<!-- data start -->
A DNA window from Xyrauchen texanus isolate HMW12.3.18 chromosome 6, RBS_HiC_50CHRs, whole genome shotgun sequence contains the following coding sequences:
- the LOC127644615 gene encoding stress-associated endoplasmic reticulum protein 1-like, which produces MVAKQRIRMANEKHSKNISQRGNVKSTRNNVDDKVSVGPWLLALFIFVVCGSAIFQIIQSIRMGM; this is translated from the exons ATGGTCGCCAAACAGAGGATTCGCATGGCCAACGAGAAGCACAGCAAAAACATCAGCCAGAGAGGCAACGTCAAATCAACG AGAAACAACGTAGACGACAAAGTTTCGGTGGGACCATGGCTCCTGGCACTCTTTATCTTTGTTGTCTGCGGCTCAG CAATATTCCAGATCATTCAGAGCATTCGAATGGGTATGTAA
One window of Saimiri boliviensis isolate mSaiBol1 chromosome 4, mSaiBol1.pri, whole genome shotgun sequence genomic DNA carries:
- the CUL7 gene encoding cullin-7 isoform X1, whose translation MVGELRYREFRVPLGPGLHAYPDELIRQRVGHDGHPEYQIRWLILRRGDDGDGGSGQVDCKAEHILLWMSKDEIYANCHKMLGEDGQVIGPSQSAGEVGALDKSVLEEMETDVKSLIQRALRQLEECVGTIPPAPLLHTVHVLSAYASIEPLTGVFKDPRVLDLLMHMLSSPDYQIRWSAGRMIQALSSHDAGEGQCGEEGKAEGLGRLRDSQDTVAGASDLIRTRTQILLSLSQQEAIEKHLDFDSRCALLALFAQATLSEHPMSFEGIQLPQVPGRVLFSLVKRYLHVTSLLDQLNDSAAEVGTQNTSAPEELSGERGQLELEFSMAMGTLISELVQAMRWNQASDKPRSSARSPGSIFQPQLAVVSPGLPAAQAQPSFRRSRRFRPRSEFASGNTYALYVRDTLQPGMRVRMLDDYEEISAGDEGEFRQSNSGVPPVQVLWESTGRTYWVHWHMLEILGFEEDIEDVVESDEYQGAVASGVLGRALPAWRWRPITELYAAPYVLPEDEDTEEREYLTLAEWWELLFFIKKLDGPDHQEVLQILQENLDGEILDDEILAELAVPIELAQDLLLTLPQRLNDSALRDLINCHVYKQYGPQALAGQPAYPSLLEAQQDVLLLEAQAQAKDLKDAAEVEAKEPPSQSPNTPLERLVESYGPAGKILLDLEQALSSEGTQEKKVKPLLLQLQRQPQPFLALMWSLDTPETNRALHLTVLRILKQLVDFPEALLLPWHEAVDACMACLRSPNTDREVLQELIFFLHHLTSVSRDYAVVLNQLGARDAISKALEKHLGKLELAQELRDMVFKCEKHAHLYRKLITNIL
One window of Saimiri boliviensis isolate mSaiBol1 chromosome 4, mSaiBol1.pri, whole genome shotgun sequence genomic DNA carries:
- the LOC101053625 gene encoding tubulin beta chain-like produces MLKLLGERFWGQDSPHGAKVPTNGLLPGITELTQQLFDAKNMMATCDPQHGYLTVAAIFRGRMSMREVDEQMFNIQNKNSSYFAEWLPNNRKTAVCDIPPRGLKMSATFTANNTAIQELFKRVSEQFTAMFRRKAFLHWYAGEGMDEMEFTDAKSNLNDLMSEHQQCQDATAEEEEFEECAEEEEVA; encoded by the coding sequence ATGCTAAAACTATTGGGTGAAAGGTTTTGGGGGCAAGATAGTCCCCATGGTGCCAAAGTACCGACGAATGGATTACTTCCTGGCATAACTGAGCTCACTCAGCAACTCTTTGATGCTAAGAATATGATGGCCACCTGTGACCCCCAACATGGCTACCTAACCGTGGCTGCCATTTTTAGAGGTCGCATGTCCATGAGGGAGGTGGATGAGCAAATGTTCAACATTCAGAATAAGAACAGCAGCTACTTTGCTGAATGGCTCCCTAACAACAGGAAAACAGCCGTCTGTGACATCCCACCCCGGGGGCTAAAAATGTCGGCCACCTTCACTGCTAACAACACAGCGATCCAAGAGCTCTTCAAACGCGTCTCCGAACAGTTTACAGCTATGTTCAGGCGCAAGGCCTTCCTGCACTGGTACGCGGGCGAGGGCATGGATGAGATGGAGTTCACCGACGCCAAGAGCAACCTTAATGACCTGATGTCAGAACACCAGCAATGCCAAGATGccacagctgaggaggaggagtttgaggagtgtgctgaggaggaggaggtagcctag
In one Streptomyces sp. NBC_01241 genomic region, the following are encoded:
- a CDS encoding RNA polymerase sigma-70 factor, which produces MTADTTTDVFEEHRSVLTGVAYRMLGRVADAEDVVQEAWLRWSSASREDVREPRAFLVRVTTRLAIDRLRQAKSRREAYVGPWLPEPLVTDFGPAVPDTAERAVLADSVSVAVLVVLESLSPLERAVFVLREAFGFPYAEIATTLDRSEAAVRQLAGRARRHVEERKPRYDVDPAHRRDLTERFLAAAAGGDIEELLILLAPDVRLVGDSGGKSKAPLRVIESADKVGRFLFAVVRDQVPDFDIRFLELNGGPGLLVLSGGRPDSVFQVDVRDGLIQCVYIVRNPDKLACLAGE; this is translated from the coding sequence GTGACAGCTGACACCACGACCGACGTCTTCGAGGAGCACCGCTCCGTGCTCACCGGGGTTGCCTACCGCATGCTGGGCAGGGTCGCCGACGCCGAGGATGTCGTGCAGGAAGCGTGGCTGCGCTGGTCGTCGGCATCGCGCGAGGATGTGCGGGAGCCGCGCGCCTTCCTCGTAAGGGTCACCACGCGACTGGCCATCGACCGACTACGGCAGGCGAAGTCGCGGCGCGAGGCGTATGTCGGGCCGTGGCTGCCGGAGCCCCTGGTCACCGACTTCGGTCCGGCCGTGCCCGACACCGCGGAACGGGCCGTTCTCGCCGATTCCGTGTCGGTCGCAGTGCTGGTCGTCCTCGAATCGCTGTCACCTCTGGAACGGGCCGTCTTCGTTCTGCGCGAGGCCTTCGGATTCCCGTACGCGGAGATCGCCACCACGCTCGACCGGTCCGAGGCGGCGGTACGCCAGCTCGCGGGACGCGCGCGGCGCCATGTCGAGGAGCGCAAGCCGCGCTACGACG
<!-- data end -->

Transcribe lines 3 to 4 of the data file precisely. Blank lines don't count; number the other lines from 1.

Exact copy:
One window of Saimiri boliviensis isolate mSaiBol1 chromosome 4, mSaiBol1.pri, whole genome shotgun sequence genomic DNA carries:
- the CUL7 gene encoding cullin-7 isoform X1, whose translation MVGELRYREFRVPLGPGLHAYPDELIRQRVGHDGHPEYQIRWLILRRGDDGDGGSGQVDCKAEHILLWMSKDEIYANCHKMLGEDGQVIGPSQSAGEVGALDKSVLEEMETDVKSLIQRALRQLEECVGTIPPAPLLHTVHVLSAYASIEPLTGVFKDPRVLDLLMHMLSSPDYQIRWSAGRMIQALSSHDAGEGQCGEEGKAEGLGRLRDSQDTVAGASDLIRTRTQILLSLSQQEAIEKHLDFDSRCALLALFAQATLSEHPMSFEGIQLPQVPGRVLFSLVKRYLHVTSLLDQLNDSAAEVGTQNTSAPEELSGERGQLELEFSMAMGTLISELVQAMRWNQASDKPRSSARSPGSIFQPQLAVVSPGLPAAQAQPSFRRSRRFRPRSEFASGNTYALYVRDTLQPGMRVRMLDDYEEISAGDEGEFRQSNSGVPPVQVLWESTGRTYWVHWHMLEILGFEEDIEDVVESDEYQGAVASGVLGRALPAWRWRPITELYAAPYVLPEDEDTEEREYLTLAEWWELLFFIKKLDGPDHQEVLQILQENLDGEILDDEILAELAVPIELAQDLLLTLPQRLNDSALRDLINCHVYKQYGPQALAGQPAYPSLLEAQQDVLLLEAQAQAKDLKDAAEVEAKEPPSQSPNTPLERLVESYGPAGKILLDLEQALSSEGTQEKKVKPLLLQLQRQPQPFLALMWSLDTPETNRALHLTVLRILKQLVDFPEALLLPWHEAVDACMACLRSPNTDREVLQELIFFLHHLTSVSRDYAVVLNQLGARDAISKALEKHLGKLELAQELRDMVFKCEKHAHLYRKLITNIL